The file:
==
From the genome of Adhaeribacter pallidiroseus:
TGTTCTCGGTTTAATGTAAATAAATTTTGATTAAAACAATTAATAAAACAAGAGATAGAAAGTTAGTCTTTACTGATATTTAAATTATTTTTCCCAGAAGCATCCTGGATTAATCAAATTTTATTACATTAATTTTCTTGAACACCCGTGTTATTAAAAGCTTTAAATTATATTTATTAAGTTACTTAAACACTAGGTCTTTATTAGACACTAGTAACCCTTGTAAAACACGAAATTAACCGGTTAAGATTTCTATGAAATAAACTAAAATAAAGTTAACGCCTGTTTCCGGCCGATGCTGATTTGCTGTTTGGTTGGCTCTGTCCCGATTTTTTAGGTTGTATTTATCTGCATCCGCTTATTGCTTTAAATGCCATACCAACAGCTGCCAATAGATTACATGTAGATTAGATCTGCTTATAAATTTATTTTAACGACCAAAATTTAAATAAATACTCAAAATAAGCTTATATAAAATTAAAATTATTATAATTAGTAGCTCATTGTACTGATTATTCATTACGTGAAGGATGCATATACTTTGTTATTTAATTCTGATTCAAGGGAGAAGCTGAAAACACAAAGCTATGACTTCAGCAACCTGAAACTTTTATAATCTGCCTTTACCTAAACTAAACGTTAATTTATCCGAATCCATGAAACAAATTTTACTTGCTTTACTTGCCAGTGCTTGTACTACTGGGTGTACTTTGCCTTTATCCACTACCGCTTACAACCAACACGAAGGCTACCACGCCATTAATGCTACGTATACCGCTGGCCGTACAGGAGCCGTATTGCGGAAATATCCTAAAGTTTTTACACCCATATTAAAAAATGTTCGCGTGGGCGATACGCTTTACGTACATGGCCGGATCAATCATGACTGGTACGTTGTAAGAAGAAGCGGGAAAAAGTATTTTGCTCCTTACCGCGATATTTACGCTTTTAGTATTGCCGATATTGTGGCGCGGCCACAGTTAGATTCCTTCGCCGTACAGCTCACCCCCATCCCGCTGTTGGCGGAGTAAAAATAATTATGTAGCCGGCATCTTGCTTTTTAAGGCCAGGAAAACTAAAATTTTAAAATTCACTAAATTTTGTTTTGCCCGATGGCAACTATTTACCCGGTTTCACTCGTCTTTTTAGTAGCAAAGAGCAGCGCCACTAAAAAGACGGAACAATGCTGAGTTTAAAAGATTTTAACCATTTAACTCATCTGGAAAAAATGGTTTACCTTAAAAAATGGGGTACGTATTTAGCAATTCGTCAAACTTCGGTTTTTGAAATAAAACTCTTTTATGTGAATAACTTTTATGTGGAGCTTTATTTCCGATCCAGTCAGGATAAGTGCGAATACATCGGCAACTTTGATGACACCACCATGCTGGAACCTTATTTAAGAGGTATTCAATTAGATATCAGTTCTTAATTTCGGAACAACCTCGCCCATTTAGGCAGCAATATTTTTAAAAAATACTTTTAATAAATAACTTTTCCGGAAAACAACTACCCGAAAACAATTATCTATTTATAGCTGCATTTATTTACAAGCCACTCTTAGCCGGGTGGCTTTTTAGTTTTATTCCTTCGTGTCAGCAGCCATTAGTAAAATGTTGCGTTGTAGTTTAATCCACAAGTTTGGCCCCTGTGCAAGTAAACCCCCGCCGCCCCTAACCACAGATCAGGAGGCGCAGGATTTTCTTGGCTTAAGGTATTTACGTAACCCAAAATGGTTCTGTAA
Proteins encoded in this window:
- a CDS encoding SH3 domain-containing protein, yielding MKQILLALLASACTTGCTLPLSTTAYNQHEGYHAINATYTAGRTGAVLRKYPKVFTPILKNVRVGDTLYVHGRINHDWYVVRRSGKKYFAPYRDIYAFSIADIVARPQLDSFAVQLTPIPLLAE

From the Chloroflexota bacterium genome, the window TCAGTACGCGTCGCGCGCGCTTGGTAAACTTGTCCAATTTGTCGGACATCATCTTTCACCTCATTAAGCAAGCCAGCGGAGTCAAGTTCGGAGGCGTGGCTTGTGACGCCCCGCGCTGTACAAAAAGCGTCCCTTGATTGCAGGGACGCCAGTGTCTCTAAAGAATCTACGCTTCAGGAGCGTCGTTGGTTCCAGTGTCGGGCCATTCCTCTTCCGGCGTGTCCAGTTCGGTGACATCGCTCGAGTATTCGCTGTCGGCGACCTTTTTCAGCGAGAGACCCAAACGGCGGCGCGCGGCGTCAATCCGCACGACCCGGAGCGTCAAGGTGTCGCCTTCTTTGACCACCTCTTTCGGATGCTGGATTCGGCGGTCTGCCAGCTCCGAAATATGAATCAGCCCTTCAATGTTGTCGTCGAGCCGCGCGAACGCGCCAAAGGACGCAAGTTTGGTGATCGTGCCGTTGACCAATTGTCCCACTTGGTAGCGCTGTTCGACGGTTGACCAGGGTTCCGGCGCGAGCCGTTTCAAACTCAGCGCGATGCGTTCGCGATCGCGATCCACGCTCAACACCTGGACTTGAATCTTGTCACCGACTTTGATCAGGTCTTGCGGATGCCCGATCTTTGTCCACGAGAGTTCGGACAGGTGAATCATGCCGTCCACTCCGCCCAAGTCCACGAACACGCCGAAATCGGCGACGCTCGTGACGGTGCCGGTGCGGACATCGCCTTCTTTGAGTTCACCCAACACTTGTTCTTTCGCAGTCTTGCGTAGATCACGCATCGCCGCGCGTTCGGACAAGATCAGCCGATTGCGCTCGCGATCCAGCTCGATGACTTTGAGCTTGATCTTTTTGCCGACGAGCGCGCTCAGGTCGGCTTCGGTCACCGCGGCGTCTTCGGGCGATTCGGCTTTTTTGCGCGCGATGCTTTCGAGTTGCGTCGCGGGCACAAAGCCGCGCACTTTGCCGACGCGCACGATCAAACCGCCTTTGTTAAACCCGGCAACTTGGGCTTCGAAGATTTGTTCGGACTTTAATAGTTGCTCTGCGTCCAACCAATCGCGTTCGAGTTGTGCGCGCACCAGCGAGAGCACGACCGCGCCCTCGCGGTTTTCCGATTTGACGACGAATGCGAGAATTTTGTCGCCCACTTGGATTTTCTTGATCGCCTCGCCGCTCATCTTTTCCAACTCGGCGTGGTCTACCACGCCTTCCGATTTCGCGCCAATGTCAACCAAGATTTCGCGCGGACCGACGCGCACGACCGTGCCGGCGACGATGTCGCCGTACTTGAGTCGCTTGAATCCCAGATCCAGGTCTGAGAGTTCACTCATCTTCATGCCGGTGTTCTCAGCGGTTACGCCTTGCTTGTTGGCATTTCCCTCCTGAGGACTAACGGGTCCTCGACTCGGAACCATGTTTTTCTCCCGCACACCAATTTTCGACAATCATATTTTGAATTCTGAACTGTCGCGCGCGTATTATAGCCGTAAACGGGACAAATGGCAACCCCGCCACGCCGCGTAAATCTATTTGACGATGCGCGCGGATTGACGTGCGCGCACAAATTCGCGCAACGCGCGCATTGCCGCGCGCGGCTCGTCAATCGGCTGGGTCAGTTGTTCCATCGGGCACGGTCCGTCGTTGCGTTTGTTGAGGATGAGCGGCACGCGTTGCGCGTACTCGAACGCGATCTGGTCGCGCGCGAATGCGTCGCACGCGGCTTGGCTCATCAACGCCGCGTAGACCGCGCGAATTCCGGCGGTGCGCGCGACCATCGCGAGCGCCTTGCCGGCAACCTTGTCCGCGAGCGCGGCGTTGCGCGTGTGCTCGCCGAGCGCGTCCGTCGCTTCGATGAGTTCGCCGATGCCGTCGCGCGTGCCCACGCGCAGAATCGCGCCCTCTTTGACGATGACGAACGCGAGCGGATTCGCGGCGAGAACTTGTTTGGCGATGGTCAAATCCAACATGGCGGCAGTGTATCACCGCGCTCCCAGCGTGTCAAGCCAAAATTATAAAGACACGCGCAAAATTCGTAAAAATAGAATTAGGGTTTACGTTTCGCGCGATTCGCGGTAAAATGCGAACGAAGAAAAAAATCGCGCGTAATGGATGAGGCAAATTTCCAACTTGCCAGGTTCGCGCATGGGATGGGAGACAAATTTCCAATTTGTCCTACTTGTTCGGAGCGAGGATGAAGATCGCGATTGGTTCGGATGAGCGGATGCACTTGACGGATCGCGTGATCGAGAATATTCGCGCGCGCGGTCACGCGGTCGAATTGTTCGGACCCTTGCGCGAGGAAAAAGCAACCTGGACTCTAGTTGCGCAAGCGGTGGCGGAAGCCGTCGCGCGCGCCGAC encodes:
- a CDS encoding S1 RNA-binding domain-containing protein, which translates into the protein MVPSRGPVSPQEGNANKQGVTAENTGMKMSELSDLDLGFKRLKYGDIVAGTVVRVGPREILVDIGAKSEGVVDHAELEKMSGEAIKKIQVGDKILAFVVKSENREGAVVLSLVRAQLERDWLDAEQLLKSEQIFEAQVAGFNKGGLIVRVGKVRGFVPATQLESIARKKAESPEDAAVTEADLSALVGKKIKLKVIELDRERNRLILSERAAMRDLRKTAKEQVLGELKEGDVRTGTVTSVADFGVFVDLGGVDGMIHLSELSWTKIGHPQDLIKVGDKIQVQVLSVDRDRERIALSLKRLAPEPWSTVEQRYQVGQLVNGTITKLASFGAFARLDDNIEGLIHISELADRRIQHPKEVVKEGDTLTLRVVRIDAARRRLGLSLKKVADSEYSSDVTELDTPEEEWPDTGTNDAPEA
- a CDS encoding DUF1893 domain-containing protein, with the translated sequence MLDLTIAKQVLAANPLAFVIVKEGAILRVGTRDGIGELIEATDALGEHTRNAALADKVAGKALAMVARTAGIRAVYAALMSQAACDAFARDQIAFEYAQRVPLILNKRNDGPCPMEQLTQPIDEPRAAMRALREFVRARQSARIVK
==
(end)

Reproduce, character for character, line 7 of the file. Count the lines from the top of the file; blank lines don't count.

- a CDS encoding DUF1893 domain-containing protein, with the translated sequence MLDLTIAKQVLAANPLAFVIVKEGAILRVGTRDGIGELIEATDALGEHTRNAALADKVAGKALAMVARTAGIRAVYAALMSQAACDAFARDQIAFEYAQRVPLILNKRNDGPCPMEQLTQPIDEPRAAMRALREFVRARQSARIVK